Art of Woman

Tamara - The Centrury Project

Frank Cordelle has kindly given me permission to show a photo from The Century Project that relates to my theme. All of the women who pose for Frank Cordelle choose their own setting. Tamara chose to express this part of her life in this way without any distractions. Frank’s high view-point makes her look smaller and gives her some vulnerability, yet her direct look shows strength, dignity and is completely devoid of shame. Tamara’s poem is beautiful and expresses heart aspects of menstruation that many women feel but do not know how to express. Thank you for your boldness Tamara.

Menstruation is a significant part of most women’s lives and our society tries to ignore it. There are few places where a woman can express how she feels about her periods. This site is one place where women’s expression is welcome. Send me your ideas, images, favourite sites, favourite books and I will post your comments, with your permission, of course.

The photo and poem below was published in the book: "Bodies and Souls: The Century Project" copyright © 2009 Frank Cordelle.

“The moon,
like a prospective grandmother,
keeps time.

In an empty womb,
I create space
for process.

Pale yolk
runs from me,
malnourished and alone.

All that is mine
breaks
apart
in grief

becoming
rich pulp,
the ripe fruit
of my most internal decomposition.

It gathers like angry water

beating blood

against
flush,
tender walls,
crashing comfort,
painfully pulsing

out of me.

It flows wide
spilling, furiously,
red
onto the altar of my soul,

to which I bow in need of You
in body,
in blood.”

Tamara

Types of Nudity

As an art photographer who also photographs nudes, I have been following the debate about photographing children in the nude with interest.
Nudity has many meanings and purposes. Sexuality is only one meaning of nudity.

1. Nudity can represent innocence. Cupids for hundreds of years have been depicted as nude children. Many cultures around the world allow children to run around nude until they become adults. They are considered cute and sweet because of this innocence.

2. Nudity can represent freedom. Many beaches in Australia in the summer have nude children happily playing, some have specific areas for nudes. During my childhood, there were many times the neighbourhood children went 'skinny dipping' in our local creek. This was experienced as a great sense of freedom. The parents were not worried and none of the children felt threatened by the nudity.

3. Nudity can represent our common humanity. Nudity takes away the trappings of culture, status and employment. There is a common humanity to a group of people in the nude. Many "naturist" clubs experience this and enjoy a sense of community. A link to social nudism.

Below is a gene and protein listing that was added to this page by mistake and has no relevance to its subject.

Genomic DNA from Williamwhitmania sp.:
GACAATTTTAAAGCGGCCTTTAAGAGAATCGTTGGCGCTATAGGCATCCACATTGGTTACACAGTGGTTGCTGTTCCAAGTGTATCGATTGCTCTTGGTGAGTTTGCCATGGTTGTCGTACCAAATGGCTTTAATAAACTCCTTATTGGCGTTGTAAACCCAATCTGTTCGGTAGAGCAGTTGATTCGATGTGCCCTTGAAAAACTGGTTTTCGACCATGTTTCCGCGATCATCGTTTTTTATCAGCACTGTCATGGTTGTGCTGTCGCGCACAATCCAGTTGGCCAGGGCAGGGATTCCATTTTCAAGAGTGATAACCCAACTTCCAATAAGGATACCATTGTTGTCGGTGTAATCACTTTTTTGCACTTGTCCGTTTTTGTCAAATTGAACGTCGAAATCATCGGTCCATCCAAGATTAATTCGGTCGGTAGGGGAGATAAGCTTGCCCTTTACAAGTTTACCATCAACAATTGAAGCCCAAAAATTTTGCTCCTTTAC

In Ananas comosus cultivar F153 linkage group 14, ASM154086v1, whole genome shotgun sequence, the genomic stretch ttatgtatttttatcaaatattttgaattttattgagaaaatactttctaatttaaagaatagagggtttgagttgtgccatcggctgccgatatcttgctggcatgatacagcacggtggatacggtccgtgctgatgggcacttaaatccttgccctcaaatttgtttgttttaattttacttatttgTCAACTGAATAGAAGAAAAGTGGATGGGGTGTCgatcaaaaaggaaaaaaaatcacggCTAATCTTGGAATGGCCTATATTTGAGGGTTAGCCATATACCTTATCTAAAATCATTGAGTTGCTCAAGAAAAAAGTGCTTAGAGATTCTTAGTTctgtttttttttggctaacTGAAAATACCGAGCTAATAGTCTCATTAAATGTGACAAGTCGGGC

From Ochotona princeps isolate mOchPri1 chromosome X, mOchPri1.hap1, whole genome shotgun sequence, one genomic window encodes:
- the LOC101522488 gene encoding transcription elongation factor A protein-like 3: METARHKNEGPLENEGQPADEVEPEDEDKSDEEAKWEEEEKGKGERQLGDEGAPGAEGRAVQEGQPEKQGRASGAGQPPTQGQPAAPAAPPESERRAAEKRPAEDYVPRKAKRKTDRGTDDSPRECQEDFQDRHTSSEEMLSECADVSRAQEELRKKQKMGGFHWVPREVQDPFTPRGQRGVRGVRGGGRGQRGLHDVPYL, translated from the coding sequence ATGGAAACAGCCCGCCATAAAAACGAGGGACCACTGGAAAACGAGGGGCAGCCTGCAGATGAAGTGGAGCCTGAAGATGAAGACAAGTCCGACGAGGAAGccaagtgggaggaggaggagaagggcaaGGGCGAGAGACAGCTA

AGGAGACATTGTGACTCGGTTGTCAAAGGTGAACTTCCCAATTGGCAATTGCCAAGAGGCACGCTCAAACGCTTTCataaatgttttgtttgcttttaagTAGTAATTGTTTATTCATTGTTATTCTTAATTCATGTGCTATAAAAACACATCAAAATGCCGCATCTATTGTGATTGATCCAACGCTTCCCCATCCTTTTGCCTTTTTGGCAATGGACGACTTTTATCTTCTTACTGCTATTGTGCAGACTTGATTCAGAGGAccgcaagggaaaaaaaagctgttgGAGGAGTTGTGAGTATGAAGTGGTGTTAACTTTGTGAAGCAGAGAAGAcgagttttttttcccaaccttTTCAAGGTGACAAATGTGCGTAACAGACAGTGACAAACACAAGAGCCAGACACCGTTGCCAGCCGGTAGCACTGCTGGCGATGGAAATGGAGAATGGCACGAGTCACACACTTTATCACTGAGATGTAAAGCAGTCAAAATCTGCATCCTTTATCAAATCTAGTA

4. Nudity can represent caring. A great deal of child care involves nudity, for example, bathing, toilet training, getting dressed. When people are old or become an invalid, again nudity is a part of caring. None of us should withhold care because we are afraid of nudity.

5. Nudity can be healing and wholeness. A complete physical examination from a Doctor requires nudity, also many procedures, imaging and operations. Some of the healing arts require nudity or partial nudity, at times, for example, a massage, or acupuncture. Healing can be greatly impaired if society and individuals become too afraid of nudity. Imagine trying to give birth with cloths on! Yet that is what happened for centuries in many cultures, potentially endangering both mother and child. Doctors themselves must study nude photography in medical text books. It is impossible to show examples of medical conditions covered by clothing.

6. Nudity as activism, political statement, social comment or dramatic humour. Sometimes people use nudity to articulate their views in a dramatic way. Animal rights, tree-hugging hippies, streakers, women's rights etc.

If we as a culture say that it is always unacceptable to show a child in the nude, then this gives a very negative view of the body to children. They grow up fearing their bodies. They grow up hiding their bodies and not really knowing what is usual or unusual and what needs checking.
I am concerned at the moral panic about nudity in Australia at the moment. I am referring to the recent case of a six year old girl on the cover of Art Monthly magazine. This moral panic is likely to curb free speech and creativity in Australia. There are many more artistic and symbolic ways to view nudity that enhance human experience. Artistic creativity should be encouraged in society, it expands our thinking and enriches our lives.

God has made our bodies in a very beautiful way and we should be able to look at our bodies without thinking about sex all the time. 

Getting dressed

My model rung me to apologise for being late because she needed to shave her legs. She arrived and we did some interesting work. The incident reminded me of a book I have been reading, "Dirt, Undress and Difference - critical perspectives on the body's surface" Adeline Masquelier ed, Indiana University Press 2005.

There is a description of a strip dancer preparing for work. It goes into detail for three pages (96-98). This makes me think about the whole notion of what is dressed and what is undressed and which bits to show and which bits to hide. Certainly the dancer took great care in presenting her body in a particular way. She took longer than most people to get 'dressed' for work!
We all have the right to present our bodies the way we choose.